Tim Hayes selects his ones to watch from this year's jam-packed EIFF programme.
Chilean director Alicia Scherson wrings buckets of sweat from a Roberto Bolaño novella, livening up what could have been some fairly basic magic realist shenanigans by grafting on a bottomless affection for Italian cinema history. Two newly orphaned teenage siblings, Bianca (Manuela Martelli) and Tomas (Luigi Ciardo), fumble towards sexual maturity via hairdressing and a fascination with body-builders respectively, before a lukewarm criminal plot brings Bianca close to a blind former Mr Universe now living as a recluse. Formerly one of the many "Macistes" in Italian sword-and-sandals epics, this one is played by Rutger Hauer as a hobbled, mournful demigod, and Scherson builds a humid and initially sex-less love story between the former titan and the tearaway. Not much in the film is strictly realistic — Bianca believes that the sun never sets although no one else seems to notice — but Hauer and Martelli's contrasting physical presence is tactfully handled in several fairly explicit encounters, and both are endearingly human. Damaged grace may now be Hauer's trump card after all these years, and Martelli is effortlessly sensual.
David Cairns and Paul Duane's documentary is part reclamation and part invocation, dragging the life of Bernard Natan into the open after the best part of seven decades spent as a footnote in cinema history. The reclamation involves asserting Natan's place as the right man at the right time: a born innovator with a vision of what the French film industry could become in the 1920s and '30s, Natan rose to become co-owner of the Pathe powerhouse, before being dragged down by anti-Semitism and vague accusations of criminality. He eventually vanished into the ponds at Auschwitz. The invocation lies in the film's hugely effective delivery, setting conventional talking-head interviews against more fanciful testimony from Natan himself delivered in sonorous voice-over, while a masked avatar of the man stands in for him on screen. Although probably born of necessity and limited resources, the technique lends a suitable air of silent-film theatricality to the story while making a point of Natan's subsequent invisibility and the distortions of his character. It's quite a tale.
There will never be a shortage of British deadpan crime comedies, but this one is an outlier. Directed by the duo collectively calling themselves "Jones," it's a wide-screen oddball love story between Ray (Rob Knighton), a lanky fiftysomething bounty hunter of wavering ability, and Melanie (Nora Tschirner), a German girl stuck in a miserable engagement in an uncaring England. On screen they're quite the pair: he dressed for a funeral and with the exact vocal patterns of Jason Statham, she a waspish brunette with a droll line in put-downs and all defensive shields up. Most of the film is the pair talking to each other about their troubles, with diversions into bizarre episodes like the memorial service for Ray's brother in which his family perform a cringe-worthy drama about the deceased and declare that his spirit has passed into a cat.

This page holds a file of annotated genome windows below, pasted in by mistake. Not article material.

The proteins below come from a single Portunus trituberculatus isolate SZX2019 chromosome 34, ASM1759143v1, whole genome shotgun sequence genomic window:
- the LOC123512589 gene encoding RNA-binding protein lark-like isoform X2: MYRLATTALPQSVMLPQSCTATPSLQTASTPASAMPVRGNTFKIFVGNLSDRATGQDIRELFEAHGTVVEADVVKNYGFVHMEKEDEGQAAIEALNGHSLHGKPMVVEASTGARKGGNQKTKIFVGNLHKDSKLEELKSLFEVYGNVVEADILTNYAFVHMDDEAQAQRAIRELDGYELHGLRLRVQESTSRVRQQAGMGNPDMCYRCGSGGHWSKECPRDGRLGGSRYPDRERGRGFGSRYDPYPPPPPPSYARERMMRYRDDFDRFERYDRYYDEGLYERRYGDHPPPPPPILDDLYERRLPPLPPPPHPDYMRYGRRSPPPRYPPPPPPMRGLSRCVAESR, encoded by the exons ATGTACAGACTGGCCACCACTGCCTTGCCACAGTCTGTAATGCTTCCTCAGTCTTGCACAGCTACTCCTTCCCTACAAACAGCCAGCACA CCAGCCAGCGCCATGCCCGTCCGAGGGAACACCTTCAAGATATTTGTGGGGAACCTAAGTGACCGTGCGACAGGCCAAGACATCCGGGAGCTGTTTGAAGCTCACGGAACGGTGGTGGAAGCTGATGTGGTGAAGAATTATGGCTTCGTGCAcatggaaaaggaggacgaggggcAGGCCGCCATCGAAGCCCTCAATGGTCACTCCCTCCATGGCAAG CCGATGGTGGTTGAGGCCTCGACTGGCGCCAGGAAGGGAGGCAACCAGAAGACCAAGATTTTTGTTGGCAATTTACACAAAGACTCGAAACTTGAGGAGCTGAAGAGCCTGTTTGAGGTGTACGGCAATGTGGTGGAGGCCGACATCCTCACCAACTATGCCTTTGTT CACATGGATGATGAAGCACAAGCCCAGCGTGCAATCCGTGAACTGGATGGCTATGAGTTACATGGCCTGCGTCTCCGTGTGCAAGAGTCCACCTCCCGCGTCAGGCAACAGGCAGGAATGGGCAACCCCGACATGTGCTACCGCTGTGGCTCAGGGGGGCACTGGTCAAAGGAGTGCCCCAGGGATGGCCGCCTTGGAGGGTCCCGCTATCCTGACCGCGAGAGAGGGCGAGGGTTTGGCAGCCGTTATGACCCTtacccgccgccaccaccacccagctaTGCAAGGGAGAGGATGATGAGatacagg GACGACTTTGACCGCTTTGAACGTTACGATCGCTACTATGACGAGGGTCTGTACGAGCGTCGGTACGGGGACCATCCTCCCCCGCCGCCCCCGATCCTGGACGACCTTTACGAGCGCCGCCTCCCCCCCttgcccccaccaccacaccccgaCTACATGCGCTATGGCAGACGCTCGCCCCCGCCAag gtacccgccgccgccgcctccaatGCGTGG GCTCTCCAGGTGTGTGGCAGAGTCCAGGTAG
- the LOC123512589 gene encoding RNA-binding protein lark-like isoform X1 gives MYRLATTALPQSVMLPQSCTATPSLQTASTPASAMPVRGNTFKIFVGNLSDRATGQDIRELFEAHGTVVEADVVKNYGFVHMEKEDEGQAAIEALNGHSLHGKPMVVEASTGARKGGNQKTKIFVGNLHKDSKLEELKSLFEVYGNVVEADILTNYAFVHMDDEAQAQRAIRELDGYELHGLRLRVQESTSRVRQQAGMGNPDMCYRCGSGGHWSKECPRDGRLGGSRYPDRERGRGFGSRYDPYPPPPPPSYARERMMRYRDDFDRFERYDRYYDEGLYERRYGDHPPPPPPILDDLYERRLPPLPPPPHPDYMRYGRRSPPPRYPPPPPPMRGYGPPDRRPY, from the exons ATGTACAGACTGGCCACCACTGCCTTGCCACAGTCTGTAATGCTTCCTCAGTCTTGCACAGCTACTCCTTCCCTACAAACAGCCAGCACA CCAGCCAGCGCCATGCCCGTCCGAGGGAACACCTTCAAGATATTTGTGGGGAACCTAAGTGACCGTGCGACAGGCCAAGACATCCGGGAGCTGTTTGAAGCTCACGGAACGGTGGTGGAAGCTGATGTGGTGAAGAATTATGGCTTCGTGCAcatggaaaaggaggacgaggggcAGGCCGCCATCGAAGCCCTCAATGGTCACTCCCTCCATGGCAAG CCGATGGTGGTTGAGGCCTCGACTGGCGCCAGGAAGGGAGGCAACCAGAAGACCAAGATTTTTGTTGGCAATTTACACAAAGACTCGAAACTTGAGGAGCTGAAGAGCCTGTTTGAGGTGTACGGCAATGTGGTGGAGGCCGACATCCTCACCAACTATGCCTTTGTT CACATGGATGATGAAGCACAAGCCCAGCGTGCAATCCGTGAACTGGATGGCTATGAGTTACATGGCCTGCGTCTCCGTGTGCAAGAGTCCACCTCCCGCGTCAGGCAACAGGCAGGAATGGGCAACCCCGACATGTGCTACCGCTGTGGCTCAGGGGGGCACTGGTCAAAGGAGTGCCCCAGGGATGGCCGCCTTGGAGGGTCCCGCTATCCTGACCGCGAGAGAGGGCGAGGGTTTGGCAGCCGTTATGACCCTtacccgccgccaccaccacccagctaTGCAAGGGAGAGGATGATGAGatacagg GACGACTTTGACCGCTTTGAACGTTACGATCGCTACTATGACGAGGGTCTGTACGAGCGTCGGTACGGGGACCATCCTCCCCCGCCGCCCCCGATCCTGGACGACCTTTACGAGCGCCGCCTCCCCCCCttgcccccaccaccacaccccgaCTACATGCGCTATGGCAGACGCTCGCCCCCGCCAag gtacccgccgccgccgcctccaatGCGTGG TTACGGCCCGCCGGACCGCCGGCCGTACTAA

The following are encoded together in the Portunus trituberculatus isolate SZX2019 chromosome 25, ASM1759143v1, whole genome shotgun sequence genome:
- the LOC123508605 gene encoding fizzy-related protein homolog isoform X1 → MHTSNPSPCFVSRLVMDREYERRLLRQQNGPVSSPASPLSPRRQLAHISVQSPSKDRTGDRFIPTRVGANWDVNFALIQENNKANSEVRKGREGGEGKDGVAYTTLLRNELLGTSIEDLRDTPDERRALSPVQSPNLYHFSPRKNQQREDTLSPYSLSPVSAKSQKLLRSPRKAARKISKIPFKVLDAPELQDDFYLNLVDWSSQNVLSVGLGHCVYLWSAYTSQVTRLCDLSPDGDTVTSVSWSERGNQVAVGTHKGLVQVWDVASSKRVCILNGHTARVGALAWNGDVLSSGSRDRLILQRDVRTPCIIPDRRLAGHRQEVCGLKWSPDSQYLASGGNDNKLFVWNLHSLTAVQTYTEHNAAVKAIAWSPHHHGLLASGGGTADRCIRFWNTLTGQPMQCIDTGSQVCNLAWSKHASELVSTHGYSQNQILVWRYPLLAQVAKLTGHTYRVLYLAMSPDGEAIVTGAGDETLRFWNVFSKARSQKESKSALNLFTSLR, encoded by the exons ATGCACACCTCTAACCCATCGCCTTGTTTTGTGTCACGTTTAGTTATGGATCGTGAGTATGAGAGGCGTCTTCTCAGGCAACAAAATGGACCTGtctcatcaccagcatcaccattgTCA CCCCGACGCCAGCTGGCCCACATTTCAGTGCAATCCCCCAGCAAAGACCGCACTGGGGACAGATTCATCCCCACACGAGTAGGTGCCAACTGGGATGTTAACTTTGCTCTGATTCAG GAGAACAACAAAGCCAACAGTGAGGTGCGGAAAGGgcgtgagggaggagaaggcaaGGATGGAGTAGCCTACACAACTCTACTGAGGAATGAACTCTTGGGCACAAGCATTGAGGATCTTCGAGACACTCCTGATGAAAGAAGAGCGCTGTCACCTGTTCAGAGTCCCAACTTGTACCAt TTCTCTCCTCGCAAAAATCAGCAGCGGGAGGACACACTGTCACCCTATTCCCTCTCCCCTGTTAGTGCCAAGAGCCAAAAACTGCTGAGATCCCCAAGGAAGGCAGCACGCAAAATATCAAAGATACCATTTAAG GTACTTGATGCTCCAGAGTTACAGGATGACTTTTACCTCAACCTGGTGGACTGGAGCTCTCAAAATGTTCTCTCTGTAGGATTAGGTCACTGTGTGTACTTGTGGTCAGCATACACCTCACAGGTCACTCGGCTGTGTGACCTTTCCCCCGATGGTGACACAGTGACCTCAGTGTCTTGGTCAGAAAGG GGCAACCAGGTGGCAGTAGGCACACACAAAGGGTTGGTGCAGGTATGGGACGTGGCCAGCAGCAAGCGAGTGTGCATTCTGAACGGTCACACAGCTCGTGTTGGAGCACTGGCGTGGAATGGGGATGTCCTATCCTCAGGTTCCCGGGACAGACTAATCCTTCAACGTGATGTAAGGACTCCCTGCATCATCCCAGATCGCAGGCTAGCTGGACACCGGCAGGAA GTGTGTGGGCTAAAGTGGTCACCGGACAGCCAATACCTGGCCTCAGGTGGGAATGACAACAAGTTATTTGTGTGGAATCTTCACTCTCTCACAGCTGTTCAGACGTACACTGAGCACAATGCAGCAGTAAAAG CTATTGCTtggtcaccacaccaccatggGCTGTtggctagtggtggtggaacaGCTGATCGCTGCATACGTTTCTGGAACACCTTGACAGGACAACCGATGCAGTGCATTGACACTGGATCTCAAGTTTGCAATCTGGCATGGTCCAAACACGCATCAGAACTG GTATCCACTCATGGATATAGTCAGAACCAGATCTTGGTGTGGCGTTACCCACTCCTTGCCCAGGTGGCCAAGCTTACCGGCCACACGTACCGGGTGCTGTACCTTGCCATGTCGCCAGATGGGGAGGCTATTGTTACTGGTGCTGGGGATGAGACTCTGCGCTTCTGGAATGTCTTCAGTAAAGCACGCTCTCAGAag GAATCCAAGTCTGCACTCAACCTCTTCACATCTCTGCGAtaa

Knighton might be one of the great screen stone-faces; but Tschirner steals the whole film, switching easily between comedy and tragedy while also embodying the fine, but recently dormant, tradition of European actors stalking through British films. Initially found wearing bowler hat and Chaplin/Hitler moustache, she ends up in skimpy shorts, roller-skates and a T-shirt with 'Beaver' written on it, registering an ocean of disdain with a slight tilt of the head.
Sarah Polley's Stories We Tell arrived at the festival for its UK premiere trailing plaudits from abroad, and turned out to merit the lot. The director's investigation of her family history is manipulative enough to rub some viewers up the wrong way, especially when the truth about the home movie footage that occupies much of the running time is revealed. But if anything, this makes the film both more affecting and more engaged with the nature of documentaries, which presume to comment upon real people and real life all the time. Polley carefully blurs lines of demarcation between fact and fiction in several directions at once, and paradoxically ends up sharply in focus at the heart of her own film.
A strong contender for the festival's most oddball entrant. Roland Hassel, a detective character featured in a series of Swedish TV dramas in the 1980s and '90s and played by Lars-Erik Berenett, returns to the screen in the present day played by the same actor, in order to ponder the 1986 assassination of Swedish Prime Minister Olof Palme and its continuing drag on the national psyche. Having battled stoically against a few of modern life's indignities, and apparently washed up in a dead-end admin job despite years of service to the crown, Hassel joins some friends of similar vintage to stage an informal re-enactment of the murder on the streets of Stockholm, a gentle meandering attempt to scratch an itch that will never go away.
Director Måns Månsson films the whole thing on VHS, a drastically alienating technique that roots the event in a particular period even though the film is set in the present, and forces the viewer to peer through the distortion. The gentle idiosyncrasies of Swedish conversational exchange are spot on, but in fact Månsson is clearly annoyed. The director blames the Palme murder for seeding the birth of Nordic Noir, a genre he regards with some annoyance; having bought the rights to use the Hassel character for one single shot at the target, he tries to take the problem out at the root.
Read the LWLies Alternate Awards from this year's EIFF.